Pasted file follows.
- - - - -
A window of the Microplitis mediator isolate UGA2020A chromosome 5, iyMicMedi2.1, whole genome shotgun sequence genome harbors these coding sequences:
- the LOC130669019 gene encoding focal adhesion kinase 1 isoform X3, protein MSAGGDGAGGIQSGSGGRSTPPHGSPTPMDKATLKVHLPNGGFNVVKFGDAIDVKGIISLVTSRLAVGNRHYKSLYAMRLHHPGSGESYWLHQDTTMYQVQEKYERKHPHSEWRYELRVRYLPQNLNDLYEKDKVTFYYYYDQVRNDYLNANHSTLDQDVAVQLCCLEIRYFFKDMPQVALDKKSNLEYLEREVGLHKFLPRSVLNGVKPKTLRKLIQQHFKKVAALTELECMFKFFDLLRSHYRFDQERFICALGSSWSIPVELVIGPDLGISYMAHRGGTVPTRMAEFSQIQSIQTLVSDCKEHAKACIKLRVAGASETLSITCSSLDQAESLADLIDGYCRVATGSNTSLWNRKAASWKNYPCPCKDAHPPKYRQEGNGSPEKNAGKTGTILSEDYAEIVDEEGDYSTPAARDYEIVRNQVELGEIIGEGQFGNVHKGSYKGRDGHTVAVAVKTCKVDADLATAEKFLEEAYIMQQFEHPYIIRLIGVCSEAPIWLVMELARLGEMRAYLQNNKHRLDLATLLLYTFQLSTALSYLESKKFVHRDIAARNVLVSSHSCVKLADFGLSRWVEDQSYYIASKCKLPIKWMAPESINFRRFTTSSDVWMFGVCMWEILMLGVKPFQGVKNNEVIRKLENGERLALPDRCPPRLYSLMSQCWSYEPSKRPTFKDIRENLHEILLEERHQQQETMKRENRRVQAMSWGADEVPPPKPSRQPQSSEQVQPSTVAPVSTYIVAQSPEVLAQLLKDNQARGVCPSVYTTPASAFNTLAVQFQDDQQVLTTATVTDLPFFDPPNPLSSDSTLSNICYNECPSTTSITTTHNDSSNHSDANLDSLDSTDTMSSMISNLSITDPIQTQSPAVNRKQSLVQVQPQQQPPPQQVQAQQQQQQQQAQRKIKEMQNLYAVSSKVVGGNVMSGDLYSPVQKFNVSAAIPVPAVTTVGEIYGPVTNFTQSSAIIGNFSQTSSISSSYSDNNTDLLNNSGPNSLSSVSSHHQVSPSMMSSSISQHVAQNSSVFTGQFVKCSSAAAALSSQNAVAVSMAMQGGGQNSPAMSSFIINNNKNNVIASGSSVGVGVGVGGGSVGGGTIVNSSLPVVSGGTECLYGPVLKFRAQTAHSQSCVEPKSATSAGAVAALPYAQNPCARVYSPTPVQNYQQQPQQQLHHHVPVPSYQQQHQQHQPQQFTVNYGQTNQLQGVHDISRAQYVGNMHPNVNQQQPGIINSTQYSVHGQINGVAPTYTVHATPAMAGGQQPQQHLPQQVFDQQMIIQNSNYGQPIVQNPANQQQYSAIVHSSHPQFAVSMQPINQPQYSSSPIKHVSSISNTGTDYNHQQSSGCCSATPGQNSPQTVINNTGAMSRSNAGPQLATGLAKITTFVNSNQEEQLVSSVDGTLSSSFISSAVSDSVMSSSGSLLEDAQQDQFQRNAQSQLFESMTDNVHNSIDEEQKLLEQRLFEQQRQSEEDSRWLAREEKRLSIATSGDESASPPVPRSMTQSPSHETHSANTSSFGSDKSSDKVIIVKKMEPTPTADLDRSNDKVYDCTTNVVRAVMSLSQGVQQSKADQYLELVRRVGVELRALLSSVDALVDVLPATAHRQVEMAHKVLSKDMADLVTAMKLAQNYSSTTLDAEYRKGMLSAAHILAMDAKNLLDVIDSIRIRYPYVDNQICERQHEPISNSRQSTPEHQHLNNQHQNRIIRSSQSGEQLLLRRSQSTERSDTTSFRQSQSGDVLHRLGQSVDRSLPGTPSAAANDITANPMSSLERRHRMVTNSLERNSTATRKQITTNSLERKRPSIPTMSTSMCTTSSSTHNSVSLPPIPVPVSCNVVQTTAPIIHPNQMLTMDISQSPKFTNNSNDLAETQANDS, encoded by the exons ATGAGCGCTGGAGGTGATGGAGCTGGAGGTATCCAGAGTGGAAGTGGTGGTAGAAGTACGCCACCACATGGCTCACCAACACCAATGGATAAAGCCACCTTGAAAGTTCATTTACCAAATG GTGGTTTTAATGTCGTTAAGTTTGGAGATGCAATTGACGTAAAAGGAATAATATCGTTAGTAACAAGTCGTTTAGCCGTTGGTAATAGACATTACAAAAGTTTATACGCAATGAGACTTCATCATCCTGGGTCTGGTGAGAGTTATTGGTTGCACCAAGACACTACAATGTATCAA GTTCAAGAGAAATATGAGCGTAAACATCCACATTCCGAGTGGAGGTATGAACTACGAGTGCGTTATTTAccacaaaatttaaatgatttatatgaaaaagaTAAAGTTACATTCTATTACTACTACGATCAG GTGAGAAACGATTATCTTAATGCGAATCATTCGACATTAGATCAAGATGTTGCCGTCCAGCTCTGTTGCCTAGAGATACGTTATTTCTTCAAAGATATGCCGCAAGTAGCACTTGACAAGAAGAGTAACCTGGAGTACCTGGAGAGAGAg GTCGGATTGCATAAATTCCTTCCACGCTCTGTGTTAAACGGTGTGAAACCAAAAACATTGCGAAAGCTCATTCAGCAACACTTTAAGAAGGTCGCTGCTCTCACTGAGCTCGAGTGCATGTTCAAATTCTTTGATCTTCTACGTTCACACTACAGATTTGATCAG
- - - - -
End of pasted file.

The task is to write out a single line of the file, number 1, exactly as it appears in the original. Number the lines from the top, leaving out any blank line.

A window of the Microplitis mediator isolate UGA2020A chromosome 5, iyMicMedi2.1, whole genome shotgun sequence genome harbors these coding sequences: